Back in May, I posted about the possibility that former FBI Director James Comey had decided before the investigation into Hillary Clinton’s mishandling of classified information that he was going to do absolutely nothing. (See Did James Comey Deliberately Throw The Hillary Clinton Investigation?) The post was based on this selection from a New Yorker profile of Comey:
As the inquiry neared its end, Comey, who had closely monitored it from the start, requested summaries of more than thirty government prosecutions involving mishandling of classified information. He waded through the records, seeking to understand the cases’ rationale and how they had been resolved. In the end, he agreed with the investigators’ unanimous conclusion: Clinton should not face criminal charges…
Comey had his own ideas. Unbeknownst to his Justice Department colleagues, Comey had resolved to proceed alone with the announcement. Since May, he had been holding a parallel series of meetings with top F.B.I. confidants to thrash through his plan. He would publicly announce—and explain—the Clinton decision without Lynch at his side. “We had discussions for months about what this looked like,” Michael Steinbach, who retired as the F.B.I.’s executive assistant director for national security in February, 2017, said. “This, for us, was the best course of action, given the political situation that we were in—for us to do it independently.”
Now, in a post by Townhall’s Katie Pavelich, it looks like Senate Judiciary Committee chairman Charles Grassley has arrived at the same conclusion: CONFIRMED: Comey Decided He Wasn’t Going to Refer Hillary For Prosecution Long Before FBI Investigation Was Over. (Full disclosure, RedState and Townhall are part of the same media group and, yes, I’m shamelessly sucking up by linking and using a pullquote.)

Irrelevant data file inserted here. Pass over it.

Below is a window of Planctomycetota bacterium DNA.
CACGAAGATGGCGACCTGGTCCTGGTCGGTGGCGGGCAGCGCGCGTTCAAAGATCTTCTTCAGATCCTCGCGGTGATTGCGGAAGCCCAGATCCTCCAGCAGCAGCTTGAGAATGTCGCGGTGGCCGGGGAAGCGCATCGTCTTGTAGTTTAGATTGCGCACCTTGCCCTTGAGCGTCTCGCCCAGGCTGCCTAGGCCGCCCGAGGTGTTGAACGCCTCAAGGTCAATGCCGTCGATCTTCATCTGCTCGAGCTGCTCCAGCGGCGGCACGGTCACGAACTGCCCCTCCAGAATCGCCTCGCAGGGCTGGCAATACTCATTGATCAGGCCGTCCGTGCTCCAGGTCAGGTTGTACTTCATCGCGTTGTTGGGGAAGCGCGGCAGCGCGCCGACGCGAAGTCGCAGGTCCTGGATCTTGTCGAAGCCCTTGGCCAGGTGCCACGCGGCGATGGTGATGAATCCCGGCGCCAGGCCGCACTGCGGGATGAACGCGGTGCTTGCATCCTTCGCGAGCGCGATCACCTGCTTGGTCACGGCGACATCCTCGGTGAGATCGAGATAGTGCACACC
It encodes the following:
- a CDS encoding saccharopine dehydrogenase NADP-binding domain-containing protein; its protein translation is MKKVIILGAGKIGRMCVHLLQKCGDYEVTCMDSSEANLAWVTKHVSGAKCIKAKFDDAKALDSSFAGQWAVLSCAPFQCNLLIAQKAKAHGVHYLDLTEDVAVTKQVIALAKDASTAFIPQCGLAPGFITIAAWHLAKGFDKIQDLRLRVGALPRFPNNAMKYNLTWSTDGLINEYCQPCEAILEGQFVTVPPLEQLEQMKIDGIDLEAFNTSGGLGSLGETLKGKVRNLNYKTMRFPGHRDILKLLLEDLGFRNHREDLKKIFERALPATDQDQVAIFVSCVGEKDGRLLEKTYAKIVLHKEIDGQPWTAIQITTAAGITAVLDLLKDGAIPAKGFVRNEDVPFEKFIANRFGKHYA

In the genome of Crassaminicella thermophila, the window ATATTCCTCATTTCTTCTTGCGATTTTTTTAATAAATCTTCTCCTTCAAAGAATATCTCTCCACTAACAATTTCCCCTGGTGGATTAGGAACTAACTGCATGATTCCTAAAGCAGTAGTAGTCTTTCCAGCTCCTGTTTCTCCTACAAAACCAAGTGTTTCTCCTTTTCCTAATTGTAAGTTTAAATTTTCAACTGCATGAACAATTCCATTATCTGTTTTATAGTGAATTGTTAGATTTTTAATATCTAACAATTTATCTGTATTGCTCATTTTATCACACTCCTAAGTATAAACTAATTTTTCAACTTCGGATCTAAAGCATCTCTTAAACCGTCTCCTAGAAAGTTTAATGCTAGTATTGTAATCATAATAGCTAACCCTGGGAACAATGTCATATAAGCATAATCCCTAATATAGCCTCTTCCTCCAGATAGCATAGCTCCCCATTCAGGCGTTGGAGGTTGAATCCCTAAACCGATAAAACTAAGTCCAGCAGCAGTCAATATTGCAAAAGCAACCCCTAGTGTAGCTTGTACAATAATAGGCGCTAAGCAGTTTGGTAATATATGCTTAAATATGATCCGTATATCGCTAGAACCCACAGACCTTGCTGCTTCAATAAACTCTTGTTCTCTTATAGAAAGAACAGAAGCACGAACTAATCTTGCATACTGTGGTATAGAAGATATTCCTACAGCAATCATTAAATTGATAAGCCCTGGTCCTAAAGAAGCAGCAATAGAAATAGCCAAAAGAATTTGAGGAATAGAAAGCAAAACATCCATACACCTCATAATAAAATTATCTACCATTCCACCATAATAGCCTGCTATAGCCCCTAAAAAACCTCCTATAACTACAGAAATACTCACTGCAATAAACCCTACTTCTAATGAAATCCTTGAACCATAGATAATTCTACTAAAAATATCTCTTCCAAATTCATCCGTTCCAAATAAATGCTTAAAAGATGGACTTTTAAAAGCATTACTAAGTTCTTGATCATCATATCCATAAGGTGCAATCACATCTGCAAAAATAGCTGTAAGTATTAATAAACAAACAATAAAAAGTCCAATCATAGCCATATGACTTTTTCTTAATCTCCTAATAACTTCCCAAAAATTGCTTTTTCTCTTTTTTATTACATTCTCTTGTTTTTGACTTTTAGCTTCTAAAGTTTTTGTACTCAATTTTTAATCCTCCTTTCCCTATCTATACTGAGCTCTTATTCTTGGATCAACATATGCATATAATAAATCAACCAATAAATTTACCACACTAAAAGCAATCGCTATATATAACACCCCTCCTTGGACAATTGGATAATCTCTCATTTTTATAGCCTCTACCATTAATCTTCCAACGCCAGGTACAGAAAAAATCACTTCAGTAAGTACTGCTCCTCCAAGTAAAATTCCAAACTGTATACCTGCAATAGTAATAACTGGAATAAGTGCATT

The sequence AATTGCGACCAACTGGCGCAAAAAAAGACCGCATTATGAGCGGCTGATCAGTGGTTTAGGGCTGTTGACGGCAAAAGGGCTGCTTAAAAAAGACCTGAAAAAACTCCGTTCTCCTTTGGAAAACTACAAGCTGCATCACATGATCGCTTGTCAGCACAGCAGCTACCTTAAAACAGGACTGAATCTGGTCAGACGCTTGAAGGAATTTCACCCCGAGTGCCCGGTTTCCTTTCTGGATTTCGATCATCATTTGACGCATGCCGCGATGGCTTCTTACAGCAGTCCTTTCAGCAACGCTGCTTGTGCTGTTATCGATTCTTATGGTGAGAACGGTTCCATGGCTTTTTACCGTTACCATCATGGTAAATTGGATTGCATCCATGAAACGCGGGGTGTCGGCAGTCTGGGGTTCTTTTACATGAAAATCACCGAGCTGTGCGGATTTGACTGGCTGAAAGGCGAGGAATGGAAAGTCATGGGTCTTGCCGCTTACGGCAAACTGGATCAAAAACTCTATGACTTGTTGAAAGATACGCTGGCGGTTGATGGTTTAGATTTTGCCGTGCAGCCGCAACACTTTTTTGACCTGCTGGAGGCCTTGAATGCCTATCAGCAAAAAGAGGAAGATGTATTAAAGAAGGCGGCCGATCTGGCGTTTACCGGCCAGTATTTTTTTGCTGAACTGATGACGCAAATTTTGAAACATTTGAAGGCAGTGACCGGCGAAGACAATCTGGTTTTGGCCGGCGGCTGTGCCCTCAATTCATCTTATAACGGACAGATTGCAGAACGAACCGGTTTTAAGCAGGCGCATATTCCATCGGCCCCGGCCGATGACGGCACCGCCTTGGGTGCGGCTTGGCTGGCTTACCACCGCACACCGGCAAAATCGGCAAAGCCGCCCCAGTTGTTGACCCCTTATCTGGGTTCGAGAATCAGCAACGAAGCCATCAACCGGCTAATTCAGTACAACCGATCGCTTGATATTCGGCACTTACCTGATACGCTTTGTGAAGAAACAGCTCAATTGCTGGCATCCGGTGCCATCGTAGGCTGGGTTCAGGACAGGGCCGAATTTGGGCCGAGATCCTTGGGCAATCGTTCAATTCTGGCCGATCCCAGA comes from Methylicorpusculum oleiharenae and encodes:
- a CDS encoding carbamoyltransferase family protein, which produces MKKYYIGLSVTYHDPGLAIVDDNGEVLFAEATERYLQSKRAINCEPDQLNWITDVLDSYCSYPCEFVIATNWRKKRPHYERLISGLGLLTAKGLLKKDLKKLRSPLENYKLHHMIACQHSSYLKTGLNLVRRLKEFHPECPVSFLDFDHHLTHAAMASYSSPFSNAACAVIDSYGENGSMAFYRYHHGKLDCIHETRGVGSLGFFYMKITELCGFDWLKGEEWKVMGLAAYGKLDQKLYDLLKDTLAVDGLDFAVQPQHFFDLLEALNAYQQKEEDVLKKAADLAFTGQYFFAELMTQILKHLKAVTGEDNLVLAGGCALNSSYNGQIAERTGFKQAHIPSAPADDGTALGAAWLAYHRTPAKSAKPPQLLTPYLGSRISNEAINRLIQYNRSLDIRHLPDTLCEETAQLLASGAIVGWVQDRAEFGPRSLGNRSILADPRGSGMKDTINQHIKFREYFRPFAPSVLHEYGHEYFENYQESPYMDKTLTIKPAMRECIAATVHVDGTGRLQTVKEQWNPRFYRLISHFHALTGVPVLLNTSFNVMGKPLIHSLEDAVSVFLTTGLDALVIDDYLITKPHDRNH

According to new transcripts released by the Senate Judiciary Thursday afternoon, former FBI Director James Comey made the decision not to refer then Democrat presidential candidate Hillary Clinton for prosecution long before ever interviewing key witnesses. Members of the Committee allege Comey made the decision months before FBI agents were finished with the criminal investigation of her mishandling classified information during her time as Secretary of State.
“According to the unredacted portions of the transcripts, it appears that in April or early May of 2016, Mr. Comey had already decided he would issue a statement exonerating Secretary Clinton. That was long before FBI agents finished their work. Mr. Comey even circulated an early draft statement to select members of senior FBI leadership. The outcome of an investigation should not be prejudged while FBI agents are still hard at work trying to gather the facts,” the letter, signed by Chairman Chuck Grassley and Committee member Lindsey Graham states. “Conclusion first, fact-gathering second—that’s no way to run an investigation. The FBI should be held to a higher standard than that, especially in a matter of such great public interest and controversy.”
“It is unclear whether the FBI agents actually investigating the case were aware that Mr. Comey had already decided on the investigation’s outcome while their work was ongoing. However, it appears that the answer to that question may be underneath some of the extensive redactions that the Department made to the transcripts,” the letter continues.
What was speculation in May has become fact in August. The next time someone tells you that Comey is some kind of paragon, laugh in their face.